Lovely surprise to see your interpretation. The side where white & black lines are embossed is MY “front” side. Never made this clear before because i wanted to see others way of seeing. Have attached the actual images now.
The idea is to understand space and visual weight of color. i usually work around the physical lines (corners of walls, ceilings, floor, pillars etc.) of the built environments, not just with the visual sense but also with tactile sense. Thus the feeling of touch equally becomes important apart from seeing, for the work to manifest itself completely. with these drawings, I am trying to inhabit the space of the paper which is already marked by proportionate edges (sides of the paper). considering the edges to be walls/ boundaries of the two dimensional space, how do I respond to those edges and how do i inhabit that space. I am also inquiring the visual weight of light and dark. white line merges with base in contrast to black, responding to the attention shadows get and again questioning the existence of shadows – with the geometry it creates and subtlety divided the physical space.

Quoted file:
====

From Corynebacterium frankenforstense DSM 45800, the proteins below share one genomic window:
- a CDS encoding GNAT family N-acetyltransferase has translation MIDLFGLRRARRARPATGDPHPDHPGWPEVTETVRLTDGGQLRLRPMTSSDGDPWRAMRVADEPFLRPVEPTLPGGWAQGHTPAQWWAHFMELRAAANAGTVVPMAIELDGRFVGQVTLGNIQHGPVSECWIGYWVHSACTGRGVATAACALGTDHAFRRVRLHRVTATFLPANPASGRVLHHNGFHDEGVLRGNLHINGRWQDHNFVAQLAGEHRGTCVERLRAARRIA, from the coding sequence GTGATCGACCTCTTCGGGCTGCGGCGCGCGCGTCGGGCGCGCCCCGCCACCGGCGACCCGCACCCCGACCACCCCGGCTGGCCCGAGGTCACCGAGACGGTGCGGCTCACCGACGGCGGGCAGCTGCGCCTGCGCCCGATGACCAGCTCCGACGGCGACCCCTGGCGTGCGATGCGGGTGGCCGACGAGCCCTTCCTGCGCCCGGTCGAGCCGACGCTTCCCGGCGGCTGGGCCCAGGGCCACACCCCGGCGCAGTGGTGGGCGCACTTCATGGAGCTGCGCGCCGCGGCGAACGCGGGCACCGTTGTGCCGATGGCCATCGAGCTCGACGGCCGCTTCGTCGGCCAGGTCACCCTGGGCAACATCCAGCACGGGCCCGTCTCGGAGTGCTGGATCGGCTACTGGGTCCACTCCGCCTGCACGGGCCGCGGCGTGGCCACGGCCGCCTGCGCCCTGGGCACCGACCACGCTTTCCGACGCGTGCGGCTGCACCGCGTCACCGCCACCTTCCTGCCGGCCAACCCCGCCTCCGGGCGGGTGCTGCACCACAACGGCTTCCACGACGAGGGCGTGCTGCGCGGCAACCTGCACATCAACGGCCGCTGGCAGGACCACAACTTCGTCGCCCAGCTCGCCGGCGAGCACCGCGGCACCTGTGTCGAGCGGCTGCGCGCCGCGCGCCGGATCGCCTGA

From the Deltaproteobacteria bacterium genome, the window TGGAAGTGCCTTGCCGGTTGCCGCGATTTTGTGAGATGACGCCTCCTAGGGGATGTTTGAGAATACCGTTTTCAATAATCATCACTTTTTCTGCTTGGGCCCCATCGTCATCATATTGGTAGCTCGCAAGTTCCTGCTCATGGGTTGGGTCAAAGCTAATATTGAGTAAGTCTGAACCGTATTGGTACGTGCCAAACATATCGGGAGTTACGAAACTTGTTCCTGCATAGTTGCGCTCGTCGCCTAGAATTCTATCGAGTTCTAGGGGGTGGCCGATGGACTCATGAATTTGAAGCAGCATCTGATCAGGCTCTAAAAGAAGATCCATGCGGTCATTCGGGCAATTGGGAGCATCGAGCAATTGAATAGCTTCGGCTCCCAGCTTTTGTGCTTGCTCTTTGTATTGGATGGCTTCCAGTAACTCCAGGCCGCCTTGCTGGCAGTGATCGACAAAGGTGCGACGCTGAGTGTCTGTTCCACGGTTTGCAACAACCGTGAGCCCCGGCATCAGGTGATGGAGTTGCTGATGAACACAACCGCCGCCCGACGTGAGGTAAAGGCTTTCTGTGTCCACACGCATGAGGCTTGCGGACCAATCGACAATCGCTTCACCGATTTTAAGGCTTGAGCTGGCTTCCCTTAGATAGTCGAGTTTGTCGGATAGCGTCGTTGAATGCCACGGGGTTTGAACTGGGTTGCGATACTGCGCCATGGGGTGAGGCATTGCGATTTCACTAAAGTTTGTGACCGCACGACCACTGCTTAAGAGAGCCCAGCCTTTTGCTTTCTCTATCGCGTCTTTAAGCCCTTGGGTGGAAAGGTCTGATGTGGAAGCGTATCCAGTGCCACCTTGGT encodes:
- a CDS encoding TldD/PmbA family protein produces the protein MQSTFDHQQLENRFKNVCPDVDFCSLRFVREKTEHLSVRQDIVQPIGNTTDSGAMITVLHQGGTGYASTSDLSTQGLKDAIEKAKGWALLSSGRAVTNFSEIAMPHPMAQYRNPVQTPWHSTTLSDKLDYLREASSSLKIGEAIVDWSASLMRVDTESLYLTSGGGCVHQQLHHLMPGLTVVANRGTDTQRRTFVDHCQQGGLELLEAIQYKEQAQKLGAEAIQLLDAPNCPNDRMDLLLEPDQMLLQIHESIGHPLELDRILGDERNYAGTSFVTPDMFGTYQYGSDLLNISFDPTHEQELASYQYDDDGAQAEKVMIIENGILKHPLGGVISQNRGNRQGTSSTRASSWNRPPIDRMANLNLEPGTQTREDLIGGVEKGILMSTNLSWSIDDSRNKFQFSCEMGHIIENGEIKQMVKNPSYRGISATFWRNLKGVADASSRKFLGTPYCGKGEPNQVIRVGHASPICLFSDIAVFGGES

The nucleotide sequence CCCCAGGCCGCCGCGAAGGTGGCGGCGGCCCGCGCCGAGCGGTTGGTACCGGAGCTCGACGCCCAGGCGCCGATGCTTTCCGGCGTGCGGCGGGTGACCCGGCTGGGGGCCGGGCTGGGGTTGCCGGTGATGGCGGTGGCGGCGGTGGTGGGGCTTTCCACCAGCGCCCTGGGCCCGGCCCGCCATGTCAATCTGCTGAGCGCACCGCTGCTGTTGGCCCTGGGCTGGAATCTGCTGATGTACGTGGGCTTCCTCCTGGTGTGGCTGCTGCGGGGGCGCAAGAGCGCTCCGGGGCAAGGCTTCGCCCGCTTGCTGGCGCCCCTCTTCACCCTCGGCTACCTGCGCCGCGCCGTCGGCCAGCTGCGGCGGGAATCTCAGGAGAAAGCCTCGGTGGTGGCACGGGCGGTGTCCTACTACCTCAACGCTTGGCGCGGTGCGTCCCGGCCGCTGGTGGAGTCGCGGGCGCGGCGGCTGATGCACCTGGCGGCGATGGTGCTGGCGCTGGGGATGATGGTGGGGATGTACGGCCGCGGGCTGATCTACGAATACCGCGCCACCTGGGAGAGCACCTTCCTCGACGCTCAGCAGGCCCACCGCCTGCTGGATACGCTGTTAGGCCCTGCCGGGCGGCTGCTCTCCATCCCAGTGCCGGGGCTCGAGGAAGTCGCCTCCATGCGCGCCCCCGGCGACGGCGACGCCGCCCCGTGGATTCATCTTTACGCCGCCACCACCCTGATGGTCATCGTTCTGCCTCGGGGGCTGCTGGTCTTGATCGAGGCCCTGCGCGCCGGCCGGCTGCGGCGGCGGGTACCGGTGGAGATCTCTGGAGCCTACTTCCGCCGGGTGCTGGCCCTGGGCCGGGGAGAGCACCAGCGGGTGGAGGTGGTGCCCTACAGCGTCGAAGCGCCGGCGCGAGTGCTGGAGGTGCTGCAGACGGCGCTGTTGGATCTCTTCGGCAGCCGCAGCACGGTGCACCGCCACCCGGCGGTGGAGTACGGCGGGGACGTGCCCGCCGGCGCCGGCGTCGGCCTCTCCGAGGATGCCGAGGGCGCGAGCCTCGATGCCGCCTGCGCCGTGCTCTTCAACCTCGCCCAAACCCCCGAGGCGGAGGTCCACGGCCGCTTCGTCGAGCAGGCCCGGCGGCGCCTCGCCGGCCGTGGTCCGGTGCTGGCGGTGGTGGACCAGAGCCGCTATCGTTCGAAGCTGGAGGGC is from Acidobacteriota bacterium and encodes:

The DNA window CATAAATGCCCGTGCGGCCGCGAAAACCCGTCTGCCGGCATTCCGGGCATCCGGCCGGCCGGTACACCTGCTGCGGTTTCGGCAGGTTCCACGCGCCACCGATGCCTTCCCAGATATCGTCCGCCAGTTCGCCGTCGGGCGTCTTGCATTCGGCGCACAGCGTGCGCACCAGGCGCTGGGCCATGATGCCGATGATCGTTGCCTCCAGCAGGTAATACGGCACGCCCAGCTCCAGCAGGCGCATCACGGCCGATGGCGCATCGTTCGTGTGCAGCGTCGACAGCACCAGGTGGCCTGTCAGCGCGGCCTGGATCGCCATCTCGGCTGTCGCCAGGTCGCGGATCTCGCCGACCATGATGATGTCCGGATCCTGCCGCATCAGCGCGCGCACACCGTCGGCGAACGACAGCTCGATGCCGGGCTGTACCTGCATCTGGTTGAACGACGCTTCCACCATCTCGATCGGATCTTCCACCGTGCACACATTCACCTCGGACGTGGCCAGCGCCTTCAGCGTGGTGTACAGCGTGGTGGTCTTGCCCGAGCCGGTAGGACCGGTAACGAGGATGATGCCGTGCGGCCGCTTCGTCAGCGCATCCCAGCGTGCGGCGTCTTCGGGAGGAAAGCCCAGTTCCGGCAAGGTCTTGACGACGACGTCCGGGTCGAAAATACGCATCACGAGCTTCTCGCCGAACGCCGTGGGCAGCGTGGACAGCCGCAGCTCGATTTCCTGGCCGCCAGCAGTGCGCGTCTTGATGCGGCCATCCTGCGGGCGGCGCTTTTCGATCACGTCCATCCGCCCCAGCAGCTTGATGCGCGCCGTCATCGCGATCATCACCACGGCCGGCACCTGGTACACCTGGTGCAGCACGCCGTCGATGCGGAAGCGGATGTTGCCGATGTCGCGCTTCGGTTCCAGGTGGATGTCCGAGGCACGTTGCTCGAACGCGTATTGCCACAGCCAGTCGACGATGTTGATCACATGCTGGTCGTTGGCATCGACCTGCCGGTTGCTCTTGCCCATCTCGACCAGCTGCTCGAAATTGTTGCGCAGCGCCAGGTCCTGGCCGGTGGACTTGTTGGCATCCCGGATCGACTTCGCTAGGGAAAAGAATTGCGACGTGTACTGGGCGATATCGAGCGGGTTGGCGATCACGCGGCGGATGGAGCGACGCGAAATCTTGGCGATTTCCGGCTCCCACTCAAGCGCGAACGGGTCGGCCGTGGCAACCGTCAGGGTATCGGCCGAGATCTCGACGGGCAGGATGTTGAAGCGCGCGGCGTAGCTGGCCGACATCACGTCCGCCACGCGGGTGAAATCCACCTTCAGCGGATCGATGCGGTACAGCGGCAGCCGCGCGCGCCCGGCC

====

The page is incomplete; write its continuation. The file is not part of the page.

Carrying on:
What is most interesting is the response to straight lines through architectural buildings when i never mentioned the reference before. This analogy was also made by Tim Ingold in his book “lines – a brief history”, last chapter – when the lines becomes straight.
Attached are some of my ‘habitations’ in your drawings…Hope you enjoy the interpretations! The drawings are on their way to Marta (yesterday).
Good Evening (here in India)
Would like to share my thoughts on particularly last image where you have bend the paper according to the drawing. It looks like model for some architectural building incorporating directions and if the directions on it are not there, it might just look like a sculpture. And thus, questioning the association between drawing and sculpture and contemplating on the idea of ‘objecthood’ in relation to drawing. This is also interesting to understand how drawing has become pathway to sculpture formation, something for me to think about more as i am already working on this co relation.